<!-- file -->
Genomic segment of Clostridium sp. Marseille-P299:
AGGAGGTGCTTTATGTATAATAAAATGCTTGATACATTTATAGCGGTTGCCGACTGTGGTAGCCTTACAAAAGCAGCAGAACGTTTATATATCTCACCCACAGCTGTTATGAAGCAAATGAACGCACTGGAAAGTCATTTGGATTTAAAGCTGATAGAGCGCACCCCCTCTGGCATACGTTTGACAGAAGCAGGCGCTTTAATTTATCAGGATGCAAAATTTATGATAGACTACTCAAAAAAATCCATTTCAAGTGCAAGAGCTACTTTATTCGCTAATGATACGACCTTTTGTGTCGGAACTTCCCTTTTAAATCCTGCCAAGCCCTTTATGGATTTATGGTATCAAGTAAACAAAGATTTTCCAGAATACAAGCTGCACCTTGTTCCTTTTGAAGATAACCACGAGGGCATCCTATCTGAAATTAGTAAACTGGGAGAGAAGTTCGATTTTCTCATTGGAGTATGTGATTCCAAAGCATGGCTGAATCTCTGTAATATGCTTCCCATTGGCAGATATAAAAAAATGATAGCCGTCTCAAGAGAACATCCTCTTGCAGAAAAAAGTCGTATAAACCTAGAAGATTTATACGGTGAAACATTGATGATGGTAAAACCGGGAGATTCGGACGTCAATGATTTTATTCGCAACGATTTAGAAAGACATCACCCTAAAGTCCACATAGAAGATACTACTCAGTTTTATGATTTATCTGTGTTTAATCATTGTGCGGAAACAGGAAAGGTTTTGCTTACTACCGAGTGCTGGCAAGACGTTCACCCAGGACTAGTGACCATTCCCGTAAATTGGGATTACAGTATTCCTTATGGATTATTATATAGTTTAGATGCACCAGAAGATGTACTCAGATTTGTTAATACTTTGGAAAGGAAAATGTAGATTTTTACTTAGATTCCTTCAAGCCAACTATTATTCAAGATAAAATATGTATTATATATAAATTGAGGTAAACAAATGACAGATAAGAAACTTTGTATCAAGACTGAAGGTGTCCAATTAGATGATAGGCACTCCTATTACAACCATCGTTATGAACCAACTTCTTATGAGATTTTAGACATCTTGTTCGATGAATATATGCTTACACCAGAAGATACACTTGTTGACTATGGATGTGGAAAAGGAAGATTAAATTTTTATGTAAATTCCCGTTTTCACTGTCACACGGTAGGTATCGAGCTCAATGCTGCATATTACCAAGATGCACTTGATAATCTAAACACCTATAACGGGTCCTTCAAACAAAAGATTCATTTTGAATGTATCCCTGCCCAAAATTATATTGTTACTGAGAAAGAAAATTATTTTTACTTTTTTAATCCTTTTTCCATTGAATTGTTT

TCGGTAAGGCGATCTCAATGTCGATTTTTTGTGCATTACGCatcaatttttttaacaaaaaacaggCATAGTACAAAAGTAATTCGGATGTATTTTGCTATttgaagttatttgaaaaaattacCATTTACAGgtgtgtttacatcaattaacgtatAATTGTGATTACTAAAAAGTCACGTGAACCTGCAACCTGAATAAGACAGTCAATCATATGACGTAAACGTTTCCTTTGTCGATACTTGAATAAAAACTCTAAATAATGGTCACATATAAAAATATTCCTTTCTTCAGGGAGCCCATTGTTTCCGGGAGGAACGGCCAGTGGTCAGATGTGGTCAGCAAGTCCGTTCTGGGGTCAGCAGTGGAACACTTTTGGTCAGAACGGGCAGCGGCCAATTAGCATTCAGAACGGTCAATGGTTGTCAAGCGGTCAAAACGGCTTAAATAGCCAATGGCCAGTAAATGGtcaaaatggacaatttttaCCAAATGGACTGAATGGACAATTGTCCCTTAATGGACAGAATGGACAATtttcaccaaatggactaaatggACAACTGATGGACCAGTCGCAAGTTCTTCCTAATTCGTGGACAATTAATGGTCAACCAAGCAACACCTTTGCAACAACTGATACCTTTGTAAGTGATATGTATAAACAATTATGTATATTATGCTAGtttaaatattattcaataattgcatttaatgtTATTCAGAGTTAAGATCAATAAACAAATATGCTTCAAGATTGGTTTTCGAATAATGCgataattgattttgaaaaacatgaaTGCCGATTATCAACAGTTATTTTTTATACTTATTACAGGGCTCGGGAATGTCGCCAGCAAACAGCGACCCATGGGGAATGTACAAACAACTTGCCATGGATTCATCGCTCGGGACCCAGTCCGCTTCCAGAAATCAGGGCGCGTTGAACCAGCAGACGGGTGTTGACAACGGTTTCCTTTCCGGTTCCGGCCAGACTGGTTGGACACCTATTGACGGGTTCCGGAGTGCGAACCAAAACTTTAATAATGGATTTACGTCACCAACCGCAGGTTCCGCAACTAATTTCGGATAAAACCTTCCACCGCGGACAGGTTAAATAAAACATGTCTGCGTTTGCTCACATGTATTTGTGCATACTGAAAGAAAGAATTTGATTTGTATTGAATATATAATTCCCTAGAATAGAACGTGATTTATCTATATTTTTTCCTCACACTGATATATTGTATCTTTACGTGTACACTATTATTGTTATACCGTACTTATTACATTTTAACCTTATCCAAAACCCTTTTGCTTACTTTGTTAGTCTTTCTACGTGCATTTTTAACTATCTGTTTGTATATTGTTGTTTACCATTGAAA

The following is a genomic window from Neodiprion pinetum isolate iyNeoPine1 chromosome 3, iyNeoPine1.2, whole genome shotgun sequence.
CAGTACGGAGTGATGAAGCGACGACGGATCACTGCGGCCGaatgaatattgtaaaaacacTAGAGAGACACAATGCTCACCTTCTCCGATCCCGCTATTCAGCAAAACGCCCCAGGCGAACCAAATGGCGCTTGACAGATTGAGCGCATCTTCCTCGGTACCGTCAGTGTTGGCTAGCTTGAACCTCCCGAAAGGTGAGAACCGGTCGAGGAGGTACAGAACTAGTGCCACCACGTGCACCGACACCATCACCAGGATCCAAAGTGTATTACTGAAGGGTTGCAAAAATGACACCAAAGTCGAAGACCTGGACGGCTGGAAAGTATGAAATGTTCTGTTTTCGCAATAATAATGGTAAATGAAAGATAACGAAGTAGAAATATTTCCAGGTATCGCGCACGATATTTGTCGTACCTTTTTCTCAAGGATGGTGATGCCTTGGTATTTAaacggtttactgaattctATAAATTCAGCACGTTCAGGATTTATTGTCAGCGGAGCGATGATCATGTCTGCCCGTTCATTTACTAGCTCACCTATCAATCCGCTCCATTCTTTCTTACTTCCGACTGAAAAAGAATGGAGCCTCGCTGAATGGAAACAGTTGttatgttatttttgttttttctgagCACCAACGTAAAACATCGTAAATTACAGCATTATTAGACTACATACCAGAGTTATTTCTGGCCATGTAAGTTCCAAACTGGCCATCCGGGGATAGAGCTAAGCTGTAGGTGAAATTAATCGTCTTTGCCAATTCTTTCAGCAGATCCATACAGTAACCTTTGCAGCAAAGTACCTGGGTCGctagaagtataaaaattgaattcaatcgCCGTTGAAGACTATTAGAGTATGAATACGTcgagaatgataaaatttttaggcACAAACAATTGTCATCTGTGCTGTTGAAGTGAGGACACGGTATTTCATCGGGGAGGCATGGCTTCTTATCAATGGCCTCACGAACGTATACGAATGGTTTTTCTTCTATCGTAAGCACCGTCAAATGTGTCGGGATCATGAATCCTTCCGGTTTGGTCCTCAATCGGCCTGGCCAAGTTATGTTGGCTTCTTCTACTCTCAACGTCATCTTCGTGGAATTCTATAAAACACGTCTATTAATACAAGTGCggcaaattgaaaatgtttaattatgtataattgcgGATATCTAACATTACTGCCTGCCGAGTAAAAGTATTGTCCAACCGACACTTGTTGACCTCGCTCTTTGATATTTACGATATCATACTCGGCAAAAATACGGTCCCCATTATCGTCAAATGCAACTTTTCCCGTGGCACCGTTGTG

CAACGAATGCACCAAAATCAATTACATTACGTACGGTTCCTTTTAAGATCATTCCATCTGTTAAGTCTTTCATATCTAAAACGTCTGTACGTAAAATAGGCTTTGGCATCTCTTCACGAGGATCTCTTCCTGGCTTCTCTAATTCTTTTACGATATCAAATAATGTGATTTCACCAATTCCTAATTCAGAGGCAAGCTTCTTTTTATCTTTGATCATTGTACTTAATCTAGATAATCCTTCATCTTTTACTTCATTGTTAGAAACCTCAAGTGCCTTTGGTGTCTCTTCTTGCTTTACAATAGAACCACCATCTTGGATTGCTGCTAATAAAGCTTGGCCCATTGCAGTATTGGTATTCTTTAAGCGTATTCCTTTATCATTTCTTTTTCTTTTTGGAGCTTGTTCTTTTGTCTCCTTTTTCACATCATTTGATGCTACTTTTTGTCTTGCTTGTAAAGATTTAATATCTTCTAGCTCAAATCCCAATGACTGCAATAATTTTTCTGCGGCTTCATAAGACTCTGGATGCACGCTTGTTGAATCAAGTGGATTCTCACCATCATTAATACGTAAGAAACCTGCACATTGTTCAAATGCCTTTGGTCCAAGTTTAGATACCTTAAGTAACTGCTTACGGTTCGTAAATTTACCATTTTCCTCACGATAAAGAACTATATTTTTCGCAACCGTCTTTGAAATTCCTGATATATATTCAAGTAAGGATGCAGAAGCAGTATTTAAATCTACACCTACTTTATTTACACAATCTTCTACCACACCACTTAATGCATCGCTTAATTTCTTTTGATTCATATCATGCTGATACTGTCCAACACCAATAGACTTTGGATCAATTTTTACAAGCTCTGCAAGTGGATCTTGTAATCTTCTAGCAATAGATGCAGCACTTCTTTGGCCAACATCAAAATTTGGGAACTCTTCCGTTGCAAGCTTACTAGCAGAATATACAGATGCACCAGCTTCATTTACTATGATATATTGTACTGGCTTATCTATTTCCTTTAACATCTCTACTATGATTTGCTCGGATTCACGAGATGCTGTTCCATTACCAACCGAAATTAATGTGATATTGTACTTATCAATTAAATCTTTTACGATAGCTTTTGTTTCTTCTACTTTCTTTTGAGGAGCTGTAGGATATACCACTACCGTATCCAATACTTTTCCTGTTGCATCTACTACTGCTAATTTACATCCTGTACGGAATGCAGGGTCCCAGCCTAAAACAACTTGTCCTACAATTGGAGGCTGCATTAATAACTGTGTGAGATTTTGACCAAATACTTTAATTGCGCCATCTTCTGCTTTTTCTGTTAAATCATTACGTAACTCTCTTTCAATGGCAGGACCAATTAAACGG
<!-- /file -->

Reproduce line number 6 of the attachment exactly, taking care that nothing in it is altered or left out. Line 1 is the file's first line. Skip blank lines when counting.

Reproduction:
CAACGAATGCACCAAAATCAATTACATTACGTACGGTTCCTTTTAAGATCATTCCATCTGTTAAGTCTTTCATATCTAAAACGTCTGTACGTAAAATAGGCTTTGGCATCTCTTCACGAGGATCTCTTCCTGGCTTCTCTAATTCTTTTACGATATCAAATAATGTGATTTCACCAATTCCTAATTCAGAGGCAAGCTTCTTTTTATCTTTGATCATTGTACTTAATCTAGATAATCCTTCATCTTTTACTTCATTGTTAGAAACCTCAAGTGCCTTTGGTGTCTCTTCTTGCTTTACAATAGAACCACCATCTTGGATTGCTGCTAATAAAGCTTGGCCCATTGCAGTATTGGTATTCTTTAAGCGTATTCCTTTATCATTTCTTTTTCTTTTTGGAGCTTGTTCTTTTGTCTCCTTTTTCACATCATTTGATGCTACTTTTTGTCTTGCTTGTAAAGATTTAATATCTTCTAGCTCAAATCCCAATGACTGCAATAATTTTTCTGCGGCTTCATAAGACTCTGGATGCACGCTTGTTGAATCAAGTGGATTCTCACCATCATTAATACGTAAGAAACCTGCACATTGTTCAAATGCCTTTGGTCCAAGTTTAGATACCTTAAGTAACTGCTTACGGTTCGTAAATTTACCATTTTCCTCACGATAAAGAACTATATTTTTCGCAACCGTCTTTGAAATTCCTGATATATATTCAAGTAAGGATGCAGAAGCAGTATTTAAATCTACACCTACTTTATTTACACAATCTTCTACCACACCACTTAATGCATCGCTTAATTTCTTTTGATTCATATCATGCTGATACTGTCCAACACCAATAGACTTTGGATCAATTTTTACAAGCTCTGCAAGTGGATCTTGTAATCTTCTAGCAATAGATGCAGCACTTCTTTGGCCAACATCAAAATTTGGGAACTCTTCCGTTGCAAGCTTACTAGCAGAATATACAGATGCACCAGCTTCATTTACTATGATATATTGTACTGGCTTATCTATTTCCTTTAACATCTCTACTATGATTTGCTCGGATTCACGAGATGCTGTTCCATTACCAACCGAAATTAATGTGATATTGTACTTATCAATTAAATCTTTTACGATAGCTTTTGTTTCTTCTACTTTCTTTTGAGGAGCTGTAGGATATACCACTACCGTATCCAATACTTTTCCTGTTGCATCTACTACTGCTAATTTACATCCTGTACGGAATGCAGGGTCCCAGCCTAAAACAACTTGTCCTACAATTGGAGGCTGCATTAATAACTGTGTGAGATTTTGACCAAATACTTTAATTGCGCCATCTTCTGCTTTTTCTGTTAAATCATTACGTAACTCTCTTTCAATGGCAGGACCAATTAAACGG